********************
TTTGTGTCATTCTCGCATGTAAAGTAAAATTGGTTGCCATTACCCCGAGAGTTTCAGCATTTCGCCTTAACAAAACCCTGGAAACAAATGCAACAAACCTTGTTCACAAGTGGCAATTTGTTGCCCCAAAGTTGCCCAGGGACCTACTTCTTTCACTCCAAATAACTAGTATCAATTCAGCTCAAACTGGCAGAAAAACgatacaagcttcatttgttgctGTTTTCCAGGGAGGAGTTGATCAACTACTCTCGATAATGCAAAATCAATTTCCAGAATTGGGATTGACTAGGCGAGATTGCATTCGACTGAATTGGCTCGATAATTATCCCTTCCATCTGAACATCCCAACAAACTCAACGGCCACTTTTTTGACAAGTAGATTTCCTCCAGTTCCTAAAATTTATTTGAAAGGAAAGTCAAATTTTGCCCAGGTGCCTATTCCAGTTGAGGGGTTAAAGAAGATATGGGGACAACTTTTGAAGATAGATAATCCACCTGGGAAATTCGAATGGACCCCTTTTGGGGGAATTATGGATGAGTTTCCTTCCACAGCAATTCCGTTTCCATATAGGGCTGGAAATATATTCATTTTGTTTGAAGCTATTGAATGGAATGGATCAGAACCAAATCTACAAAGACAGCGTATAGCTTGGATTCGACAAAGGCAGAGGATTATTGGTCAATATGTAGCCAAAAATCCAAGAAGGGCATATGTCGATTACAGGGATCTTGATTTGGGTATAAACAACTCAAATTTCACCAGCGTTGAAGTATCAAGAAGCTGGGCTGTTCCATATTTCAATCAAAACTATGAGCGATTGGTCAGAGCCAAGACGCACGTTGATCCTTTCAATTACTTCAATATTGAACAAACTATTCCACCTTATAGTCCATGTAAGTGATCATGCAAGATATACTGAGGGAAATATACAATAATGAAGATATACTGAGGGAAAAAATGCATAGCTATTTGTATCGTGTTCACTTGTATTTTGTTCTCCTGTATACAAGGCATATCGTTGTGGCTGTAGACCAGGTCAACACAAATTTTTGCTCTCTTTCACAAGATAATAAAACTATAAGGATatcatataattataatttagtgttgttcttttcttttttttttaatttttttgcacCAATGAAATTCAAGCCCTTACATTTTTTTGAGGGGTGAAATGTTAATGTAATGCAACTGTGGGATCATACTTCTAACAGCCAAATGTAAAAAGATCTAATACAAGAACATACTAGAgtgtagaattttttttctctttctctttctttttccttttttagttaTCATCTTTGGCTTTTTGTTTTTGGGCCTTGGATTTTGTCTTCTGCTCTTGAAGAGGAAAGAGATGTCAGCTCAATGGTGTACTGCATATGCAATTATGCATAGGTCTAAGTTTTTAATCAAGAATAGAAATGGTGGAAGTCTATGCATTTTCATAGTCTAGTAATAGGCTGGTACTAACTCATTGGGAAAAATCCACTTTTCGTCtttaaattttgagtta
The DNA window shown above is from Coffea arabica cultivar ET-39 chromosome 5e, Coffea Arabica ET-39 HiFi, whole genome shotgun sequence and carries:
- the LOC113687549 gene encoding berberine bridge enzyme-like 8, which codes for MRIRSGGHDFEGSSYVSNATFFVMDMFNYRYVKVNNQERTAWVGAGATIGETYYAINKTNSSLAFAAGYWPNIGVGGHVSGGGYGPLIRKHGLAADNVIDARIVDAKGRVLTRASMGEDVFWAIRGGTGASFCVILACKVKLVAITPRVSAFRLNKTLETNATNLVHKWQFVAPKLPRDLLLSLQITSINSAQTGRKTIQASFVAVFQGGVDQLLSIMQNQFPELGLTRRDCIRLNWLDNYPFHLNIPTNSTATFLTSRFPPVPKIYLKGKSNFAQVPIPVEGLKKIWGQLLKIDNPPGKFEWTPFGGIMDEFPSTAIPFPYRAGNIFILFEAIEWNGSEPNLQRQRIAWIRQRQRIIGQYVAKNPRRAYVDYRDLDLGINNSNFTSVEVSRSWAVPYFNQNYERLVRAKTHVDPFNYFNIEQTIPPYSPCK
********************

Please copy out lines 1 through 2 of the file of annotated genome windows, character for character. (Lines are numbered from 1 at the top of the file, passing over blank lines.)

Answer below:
TTTGTGTCATTCTCGCATGTAAAGTAAAATTGGTTGCCATTACCCCGAGAGTTTCAGCATTTCGCCTTAACAAAACCCTGGAAACAAATGCAACAAACCTTGTTCACAAGTGGCAATTTGTTGCCCCAAAGTTGCCCAGGGACCTACTTCTTTCACTCCAAATAACTAGTATCAATTCAGCTCAAACTGGCAGAAAAACgatacaagcttcatttgttgctGTTTTCCAGGGAGGAGTTGATCAACTACTCTCGATAATGCAAAATCAATTTCCAGAATTGGGATTGACTAGGCGAGATTGCATTCGACTGAATTGGCTCGATAATTATCCCTTCCATCTGAACATCCCAACAAACTCAACGGCCACTTTTTTGACAAGTAGATTTCCTCCAGTTCCTAAAATTTATTTGAAAGGAAAGTCAAATTTTGCCCAGGTGCCTATTCCAGTTGAGGGGTTAAAGAAGATATGGGGACAACTTTTGAAGATAGATAATCCACCTGGGAAATTCGAATGGACCCCTTTTGGGGGAATTATGGATGAGTTTCCTTCCACAGCAATTCCGTTTCCATATAGGGCTGGAAATATATTCATTTTGTTTGAAGCTATTGAATGGAATGGATCAGAACCAAATCTACAAAGACAGCGTATAGCTTGGATTCGACAAAGGCAGAGGATTATTGGTCAATATGTAGCCAAAAATCCAAGAAGGGCATATGTCGATTACAGGGATCTTGATTTGGGTATAAACAACTCAAATTTCACCAGCGTTGAAGTATCAAGAAGCTGGGCTGTTCCATATTTCAATCAAAACTATGAGCGATTGGTCAGAGCCAAGACGCACGTTGATCCTTTCAATTACTTCAATATTGAACAAACTATTCCACCTTATAGTCCATGTAAGTGATCATGCAAGATATACTGAGGGAAATATACAATAATGAAGATATACTGAGGGAAAAAATGCATAGCTATTTGTATCGTGTTCACTTGTATTTTGTTCTCCTGTATACAAGGCATATCGTTGTGGCTGTAGACCAGGTCAACACAAATTTTTGCTCTCTTTCACAAGATAATAAAACTATAAGGATatcatataattataatttagtgttgttcttttcttttttttttaatttttttgcacCAATGAAATTCAAGCCCTTACATTTTTTTGAGGGGTGAAATGTTAATGTAATGCAACTGTGGGATCATACTTCTAACAGCCAAATGTAAAAAGATCTAATACAAGAACATACTAGAgtgtagaattttttttctctttctctttctttttccttttttagttaTCATCTTTGGCTTTTTGTTTTTGGGCCTTGGATTTTGTCTTCTGCTCTTGAAGAGGAAAGAGATGTCAGCTCAATGGTGTACTGCATATGCAATTATGCATAGGTCTAAGTTTTTAATCAAGAATAGAAATGGTGGAAGTCTATGCATTTTCATAGTCTAGTAATAGGCTGGTACTAACTCATTGGGAAAAATCCACTTTTCGTCtttaaattttgagtta
The DNA window shown above is from Coffea arabica cultivar ET-39 chromosome 5e, Coffea Arabica ET-39 HiFi, whole genome shotgun sequence and carries: